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J Biol Chem. 1989 Apr 15;264(11):6164-70.

Succinimide formation from aspartyl and asparaginyl peptides as a model for the spontaneous degradation of proteins.

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  • 1Department of Chemistry and Biochemistry, University of California, Los Angeles 90024.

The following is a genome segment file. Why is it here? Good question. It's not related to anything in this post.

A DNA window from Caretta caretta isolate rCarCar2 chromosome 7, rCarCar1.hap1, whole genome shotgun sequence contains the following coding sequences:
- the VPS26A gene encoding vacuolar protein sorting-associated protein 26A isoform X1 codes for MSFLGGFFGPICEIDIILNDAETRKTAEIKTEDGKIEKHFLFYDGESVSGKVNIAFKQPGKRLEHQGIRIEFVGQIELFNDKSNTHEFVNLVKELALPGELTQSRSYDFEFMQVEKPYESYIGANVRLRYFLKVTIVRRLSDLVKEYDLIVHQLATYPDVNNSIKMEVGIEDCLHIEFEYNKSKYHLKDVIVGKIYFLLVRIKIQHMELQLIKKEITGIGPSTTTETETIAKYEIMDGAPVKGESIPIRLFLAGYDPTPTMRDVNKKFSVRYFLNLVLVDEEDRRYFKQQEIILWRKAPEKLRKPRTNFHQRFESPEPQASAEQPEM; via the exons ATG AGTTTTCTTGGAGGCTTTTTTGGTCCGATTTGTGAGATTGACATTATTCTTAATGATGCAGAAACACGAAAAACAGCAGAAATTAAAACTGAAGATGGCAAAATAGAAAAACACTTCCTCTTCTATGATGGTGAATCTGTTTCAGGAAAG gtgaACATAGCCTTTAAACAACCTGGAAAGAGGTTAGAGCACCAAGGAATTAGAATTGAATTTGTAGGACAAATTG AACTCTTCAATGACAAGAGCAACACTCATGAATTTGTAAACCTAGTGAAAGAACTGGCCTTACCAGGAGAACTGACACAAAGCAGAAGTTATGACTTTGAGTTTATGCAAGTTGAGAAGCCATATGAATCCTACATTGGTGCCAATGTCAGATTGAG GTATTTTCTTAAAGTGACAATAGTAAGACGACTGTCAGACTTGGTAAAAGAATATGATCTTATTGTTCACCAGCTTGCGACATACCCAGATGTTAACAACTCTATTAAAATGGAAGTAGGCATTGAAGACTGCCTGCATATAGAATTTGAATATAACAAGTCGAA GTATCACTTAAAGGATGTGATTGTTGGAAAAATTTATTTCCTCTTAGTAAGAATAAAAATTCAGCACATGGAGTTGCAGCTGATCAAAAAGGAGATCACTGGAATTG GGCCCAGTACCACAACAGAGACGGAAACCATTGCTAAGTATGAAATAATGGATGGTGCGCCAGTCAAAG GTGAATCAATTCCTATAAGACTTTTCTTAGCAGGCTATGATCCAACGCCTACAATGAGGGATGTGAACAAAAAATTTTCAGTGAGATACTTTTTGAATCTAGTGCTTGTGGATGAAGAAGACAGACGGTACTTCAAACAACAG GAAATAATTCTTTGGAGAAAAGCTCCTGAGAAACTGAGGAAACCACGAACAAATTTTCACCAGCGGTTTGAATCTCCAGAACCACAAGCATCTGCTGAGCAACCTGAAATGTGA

Nonenzymatic intramolecular reactions can result in the deamidation, isomerization, and racemization of protein and peptide asparaginyl and aspartyl residues via succinimide intermediates. To understand the sequence dependence of these reactions, we measured the rate of succinimide formation in a series of synthetic peptides at pH 7.4. These peptides (Val-Tyr-Pro-X-Y-Ala) contained an internal aspartyl, asparaginyl, aspartyl beta-methyl ester, or aspartyl alpha-methyl ester residue (X) followed by a glycyl, seryl, or alanyl residue (Y). The rates of succinimide formation of the asparaginyl peptides were found to be 13.1-35.6 times faster than those of the aspartyl peptides. The rates of succinimide formation for the glycyl peptides were 6.5-17.6 times faster than those of the alanyl peptides, while the rates for the seryl peptides were 1.6-4.5 times faster than those of the alanyl peptides. The overall 232-fold range in these reaction rates for aspartyl and asparaginyl residues suggests that sequence can be an important determinant in their stability in flexible peptides. In proteins, there may be a much larger range in the rates of succinimide formation because specific conformations may greatly enhance or inhibit this reaction.

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